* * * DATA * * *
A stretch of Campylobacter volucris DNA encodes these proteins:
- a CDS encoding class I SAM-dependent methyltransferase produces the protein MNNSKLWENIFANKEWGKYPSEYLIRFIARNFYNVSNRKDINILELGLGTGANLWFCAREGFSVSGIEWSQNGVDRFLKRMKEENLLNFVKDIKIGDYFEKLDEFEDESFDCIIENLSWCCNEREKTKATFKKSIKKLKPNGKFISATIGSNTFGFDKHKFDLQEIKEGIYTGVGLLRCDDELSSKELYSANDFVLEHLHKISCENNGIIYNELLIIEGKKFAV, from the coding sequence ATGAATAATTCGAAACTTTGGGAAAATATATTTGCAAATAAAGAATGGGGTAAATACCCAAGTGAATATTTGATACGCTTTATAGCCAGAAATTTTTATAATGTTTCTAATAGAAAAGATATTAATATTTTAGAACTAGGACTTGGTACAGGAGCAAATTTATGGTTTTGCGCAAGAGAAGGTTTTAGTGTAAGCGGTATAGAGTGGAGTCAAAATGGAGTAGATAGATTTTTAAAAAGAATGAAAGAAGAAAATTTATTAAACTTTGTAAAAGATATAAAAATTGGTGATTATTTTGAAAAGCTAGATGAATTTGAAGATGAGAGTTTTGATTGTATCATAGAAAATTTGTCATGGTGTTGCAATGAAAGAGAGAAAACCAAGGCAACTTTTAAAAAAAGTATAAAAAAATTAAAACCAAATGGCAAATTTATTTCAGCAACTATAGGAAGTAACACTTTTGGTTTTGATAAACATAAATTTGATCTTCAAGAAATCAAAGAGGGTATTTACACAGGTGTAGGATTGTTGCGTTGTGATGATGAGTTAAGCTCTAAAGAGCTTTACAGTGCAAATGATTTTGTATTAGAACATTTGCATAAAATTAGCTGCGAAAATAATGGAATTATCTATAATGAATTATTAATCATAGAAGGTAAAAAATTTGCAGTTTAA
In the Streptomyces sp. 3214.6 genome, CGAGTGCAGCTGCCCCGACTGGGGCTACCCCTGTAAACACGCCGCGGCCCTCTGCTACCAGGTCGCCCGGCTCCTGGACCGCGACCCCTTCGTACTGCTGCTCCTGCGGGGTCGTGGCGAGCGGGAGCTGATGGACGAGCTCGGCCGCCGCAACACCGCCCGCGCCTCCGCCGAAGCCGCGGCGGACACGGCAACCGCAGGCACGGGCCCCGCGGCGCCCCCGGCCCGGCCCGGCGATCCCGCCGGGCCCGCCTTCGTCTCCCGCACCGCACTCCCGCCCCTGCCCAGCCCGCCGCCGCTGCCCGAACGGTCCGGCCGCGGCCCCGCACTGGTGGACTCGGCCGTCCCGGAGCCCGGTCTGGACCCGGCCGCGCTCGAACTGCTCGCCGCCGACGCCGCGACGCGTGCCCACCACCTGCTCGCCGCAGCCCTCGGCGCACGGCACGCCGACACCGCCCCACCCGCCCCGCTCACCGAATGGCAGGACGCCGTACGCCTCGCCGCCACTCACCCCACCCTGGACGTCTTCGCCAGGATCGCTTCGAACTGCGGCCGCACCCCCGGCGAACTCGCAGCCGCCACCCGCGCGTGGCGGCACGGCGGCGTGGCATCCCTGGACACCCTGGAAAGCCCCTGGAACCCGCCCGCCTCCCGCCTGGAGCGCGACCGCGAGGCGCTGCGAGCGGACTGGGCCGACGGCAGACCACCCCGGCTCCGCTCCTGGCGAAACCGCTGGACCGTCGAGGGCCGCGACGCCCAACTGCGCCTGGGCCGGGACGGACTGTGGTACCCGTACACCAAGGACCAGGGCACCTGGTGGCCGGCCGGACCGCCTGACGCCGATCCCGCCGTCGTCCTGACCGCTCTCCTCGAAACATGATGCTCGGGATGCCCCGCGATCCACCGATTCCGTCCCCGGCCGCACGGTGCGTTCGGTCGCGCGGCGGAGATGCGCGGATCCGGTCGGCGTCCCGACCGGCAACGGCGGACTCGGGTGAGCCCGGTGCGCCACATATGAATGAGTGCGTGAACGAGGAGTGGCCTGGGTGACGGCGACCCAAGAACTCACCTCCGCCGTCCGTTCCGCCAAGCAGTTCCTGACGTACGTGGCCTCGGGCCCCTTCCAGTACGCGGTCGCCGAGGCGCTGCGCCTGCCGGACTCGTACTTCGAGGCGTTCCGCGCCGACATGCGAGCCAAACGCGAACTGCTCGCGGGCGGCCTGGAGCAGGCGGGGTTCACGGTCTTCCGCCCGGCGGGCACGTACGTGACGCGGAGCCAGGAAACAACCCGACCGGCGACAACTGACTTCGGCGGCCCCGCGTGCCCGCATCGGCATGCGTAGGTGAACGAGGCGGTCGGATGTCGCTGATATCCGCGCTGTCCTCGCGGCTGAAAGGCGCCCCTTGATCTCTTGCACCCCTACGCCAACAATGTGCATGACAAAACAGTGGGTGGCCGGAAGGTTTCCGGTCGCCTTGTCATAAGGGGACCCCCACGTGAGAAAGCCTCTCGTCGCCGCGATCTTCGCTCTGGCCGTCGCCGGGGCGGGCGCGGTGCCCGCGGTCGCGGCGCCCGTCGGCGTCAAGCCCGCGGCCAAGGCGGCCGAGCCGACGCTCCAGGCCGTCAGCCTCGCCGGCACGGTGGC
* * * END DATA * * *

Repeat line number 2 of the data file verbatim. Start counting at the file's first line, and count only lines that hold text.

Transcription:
- a CDS encoding class I SAM-dependent methyltransferase produces the protein MNNSKLWENIFANKEWGKYPSEYLIRFIARNFYNVSNRKDINILELGLGTGANLWFCAREGFSVSGIEWSQNGVDRFLKRMKEENLLNFVKDIKIGDYFEKLDEFEDESFDCIIENLSWCCNEREKTKATFKKSIKKLKPNGKFISATIGSNTFGFDKHKFDLQEIKEGIYTGVGLLRCDDELSSKELYSANDFVLEHLHKISCENNGIIYNELLIIEGKKFAV, from the coding sequence ATGAATAATTCGAAACTTTGGGAAAATATATTTGCAAATAAAGAATGGGGTAAATACCCAAGTGAATATTTGATACGCTTTATAGCCAGAAATTTTTATAATGTTTCTAATAGAAAAGATATTAATATTTTAGAACTAGGACTTGGTACAGGAGCAAATTTATGGTTTTGCGCAAGAGAAGGTTTTAGTGTAAGCGGTATAGAGTGGAGTCAAAATGGAGTAGATAGATTTTTAAAAAGAATGAAAGAAGAAAATTTATTAAACTTTGTAAAAGATATAAAAATTGGTGATTATTTTGAAAAGCTAGATGAATTTGAAGATGAGAGTTTTGATTGTATCATAGAAAATTTGTCATGGTGTTGCAATGAAAGAGAGAAAACCAAGGCAACTTTTAAAAAAAGTATAAAAAAATTAAAACCAAATGGCAAATTTATTTCAGCAACTATAGGAAGTAACACTTTTGGTTTTGATAAACATAAATTTGATCTTCAAGAAATCAAAGAGGGTATTTACACAGGTGTAGGATTGTTGCGTTGTGATGATGAGTTAAGCTCTAAAGAGCTTTACAGTGCAAATGATTTTGTATTAGAACATTTGCATAAAATTAGCTGCGAAAATAATGGAATTATCTATAATGAATTATTAATCATAGAAGGTAAAAAATTTGCAGTTTAA